The European University Association (EUA) has voiced its concern for the academic freedom of Turkey’s higher education institutions after two new decrees were announced.

According to the EUA, the decrees infringed “on university autonomy”, as they made it so that university rectors are no longer elected, but chosen by the country’s President.

The decree stipulates that the President will choose from a pool of three candidates proposed by the Turkish Council of Higher Education (YÖK).

However, it is also possible for the President to directly appoint a university rector without the involvement of YÖK.


The recent dismissal of 1,267 academics was also cause for concern, said the association in a statement.

Following a failed coup attempt in July, the government has imposed a nationwide crackdown on those suspected to have been involved, which has seen universities becoming a target in efforts to suppress political dissent.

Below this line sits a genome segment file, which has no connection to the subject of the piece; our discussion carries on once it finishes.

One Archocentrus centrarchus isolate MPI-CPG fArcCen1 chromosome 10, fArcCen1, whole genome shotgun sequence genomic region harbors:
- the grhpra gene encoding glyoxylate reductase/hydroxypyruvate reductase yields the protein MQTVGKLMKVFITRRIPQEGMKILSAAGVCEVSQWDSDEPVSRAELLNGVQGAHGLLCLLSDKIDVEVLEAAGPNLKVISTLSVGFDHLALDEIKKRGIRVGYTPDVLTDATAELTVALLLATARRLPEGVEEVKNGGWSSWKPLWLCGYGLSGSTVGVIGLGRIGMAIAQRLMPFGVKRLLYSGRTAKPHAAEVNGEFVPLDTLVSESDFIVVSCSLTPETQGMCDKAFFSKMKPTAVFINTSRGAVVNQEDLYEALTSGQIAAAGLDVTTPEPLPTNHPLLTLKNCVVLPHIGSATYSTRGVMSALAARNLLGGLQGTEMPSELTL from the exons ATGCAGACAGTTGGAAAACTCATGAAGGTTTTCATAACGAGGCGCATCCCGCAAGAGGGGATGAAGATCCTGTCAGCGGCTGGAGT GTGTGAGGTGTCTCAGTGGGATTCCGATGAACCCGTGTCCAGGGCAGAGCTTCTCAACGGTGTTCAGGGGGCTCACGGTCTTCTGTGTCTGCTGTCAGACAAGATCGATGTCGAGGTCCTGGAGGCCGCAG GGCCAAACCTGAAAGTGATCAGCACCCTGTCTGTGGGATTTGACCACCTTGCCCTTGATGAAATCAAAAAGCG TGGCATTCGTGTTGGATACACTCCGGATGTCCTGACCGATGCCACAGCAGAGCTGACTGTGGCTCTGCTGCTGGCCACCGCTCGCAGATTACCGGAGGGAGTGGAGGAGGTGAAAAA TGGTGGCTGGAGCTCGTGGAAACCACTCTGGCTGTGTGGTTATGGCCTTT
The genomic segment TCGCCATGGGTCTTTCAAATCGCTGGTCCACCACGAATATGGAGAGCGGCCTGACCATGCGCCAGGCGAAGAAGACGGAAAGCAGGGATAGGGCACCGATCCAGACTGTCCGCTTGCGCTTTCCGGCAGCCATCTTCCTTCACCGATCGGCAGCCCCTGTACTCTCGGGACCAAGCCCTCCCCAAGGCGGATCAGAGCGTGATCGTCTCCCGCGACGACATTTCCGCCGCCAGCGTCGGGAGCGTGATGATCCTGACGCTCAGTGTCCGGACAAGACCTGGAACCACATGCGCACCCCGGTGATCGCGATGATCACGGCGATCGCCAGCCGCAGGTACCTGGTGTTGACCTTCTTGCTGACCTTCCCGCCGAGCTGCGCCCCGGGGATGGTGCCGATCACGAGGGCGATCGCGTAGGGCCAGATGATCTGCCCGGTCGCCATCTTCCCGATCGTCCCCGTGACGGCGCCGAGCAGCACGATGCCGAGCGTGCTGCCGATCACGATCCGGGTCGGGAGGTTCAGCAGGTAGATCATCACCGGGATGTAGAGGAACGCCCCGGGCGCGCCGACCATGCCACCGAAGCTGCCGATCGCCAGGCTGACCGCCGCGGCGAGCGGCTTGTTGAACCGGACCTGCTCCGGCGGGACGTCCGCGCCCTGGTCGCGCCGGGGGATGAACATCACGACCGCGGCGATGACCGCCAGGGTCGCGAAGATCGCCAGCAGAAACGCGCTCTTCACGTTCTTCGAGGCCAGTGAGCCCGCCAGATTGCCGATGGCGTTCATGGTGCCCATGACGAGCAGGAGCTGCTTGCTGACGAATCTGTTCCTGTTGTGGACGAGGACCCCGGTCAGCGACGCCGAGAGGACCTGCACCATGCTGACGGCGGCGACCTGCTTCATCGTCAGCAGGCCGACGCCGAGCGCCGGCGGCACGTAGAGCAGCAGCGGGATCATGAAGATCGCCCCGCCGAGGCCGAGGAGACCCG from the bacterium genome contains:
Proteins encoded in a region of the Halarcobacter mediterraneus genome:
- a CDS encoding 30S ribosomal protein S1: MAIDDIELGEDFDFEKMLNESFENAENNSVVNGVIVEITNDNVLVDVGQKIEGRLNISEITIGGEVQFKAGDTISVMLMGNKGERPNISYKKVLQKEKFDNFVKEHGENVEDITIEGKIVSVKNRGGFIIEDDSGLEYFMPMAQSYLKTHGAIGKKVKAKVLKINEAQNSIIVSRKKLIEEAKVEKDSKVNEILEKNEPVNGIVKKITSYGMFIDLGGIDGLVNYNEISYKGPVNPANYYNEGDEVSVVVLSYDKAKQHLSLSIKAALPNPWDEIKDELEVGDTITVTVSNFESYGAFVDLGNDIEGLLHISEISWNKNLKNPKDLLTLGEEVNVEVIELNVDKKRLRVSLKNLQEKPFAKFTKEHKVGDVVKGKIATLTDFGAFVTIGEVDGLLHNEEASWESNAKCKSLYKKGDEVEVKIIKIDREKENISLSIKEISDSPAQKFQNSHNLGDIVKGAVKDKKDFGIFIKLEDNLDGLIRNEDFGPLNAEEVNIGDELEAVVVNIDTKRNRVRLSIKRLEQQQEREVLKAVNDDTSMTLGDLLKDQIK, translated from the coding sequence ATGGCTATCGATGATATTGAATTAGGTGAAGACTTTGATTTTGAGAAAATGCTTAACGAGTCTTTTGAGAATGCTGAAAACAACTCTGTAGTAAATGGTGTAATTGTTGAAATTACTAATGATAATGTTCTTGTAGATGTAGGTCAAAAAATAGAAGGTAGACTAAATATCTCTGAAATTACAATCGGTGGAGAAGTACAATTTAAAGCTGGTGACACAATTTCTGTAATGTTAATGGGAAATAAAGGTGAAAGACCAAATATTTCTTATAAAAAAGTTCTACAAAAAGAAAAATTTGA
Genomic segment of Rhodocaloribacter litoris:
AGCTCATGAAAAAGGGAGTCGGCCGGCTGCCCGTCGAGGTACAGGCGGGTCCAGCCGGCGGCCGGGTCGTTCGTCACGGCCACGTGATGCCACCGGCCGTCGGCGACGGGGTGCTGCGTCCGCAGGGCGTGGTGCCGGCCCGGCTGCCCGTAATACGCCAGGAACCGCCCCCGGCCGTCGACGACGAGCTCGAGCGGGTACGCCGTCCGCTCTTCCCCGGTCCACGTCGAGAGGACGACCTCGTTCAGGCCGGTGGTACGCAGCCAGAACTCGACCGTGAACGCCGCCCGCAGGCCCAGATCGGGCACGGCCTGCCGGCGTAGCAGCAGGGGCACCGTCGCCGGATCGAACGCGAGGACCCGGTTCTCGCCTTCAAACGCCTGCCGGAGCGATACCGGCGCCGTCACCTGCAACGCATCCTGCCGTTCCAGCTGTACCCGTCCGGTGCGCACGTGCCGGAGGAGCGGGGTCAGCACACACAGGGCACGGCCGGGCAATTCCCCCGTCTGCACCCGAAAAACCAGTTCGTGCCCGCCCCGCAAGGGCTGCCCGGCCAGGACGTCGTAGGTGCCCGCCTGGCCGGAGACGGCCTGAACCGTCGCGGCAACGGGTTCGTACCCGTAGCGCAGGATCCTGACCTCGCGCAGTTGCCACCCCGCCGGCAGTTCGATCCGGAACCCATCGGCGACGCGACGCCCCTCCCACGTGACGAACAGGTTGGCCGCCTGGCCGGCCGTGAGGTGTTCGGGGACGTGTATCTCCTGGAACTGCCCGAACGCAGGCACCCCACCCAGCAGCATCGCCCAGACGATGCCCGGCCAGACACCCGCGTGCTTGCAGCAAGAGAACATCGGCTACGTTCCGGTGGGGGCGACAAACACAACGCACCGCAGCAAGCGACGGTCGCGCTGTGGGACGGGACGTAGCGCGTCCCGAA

Up to 15 private higher education institutions were shuttered as a result, affecting some 65,000 students.

Thousands of educators were also suspended from their posts, or forced to resign, sparking an outcry from the global education community.


During the latest EUA Council meeting, EUA President Rolf Tarrach reiterated the association’s position on the matter, stating that: “It is not our role to get involved in political issues, but it is our role to understand and discuss their consequences for the universities and we are afraid that they are very dire.”

Besides higher education institutions, media organisations have also come under the government’s scrutiny: on October 29, the government declared the shutdown of 15 media outlets, many of which were pro-Kurdish. The outlets were accused of having links to anti-government groups.

Over 160 media organisations in total have been closed by the government since the coup, reported Human Rights Watch (HRW).

Commenting on the crackdown, HRW’s Turkey director Emma Sinclair-Webb said: “There are few critical voices that have not been ruthlessly silenced.”

Image via the Associated Press

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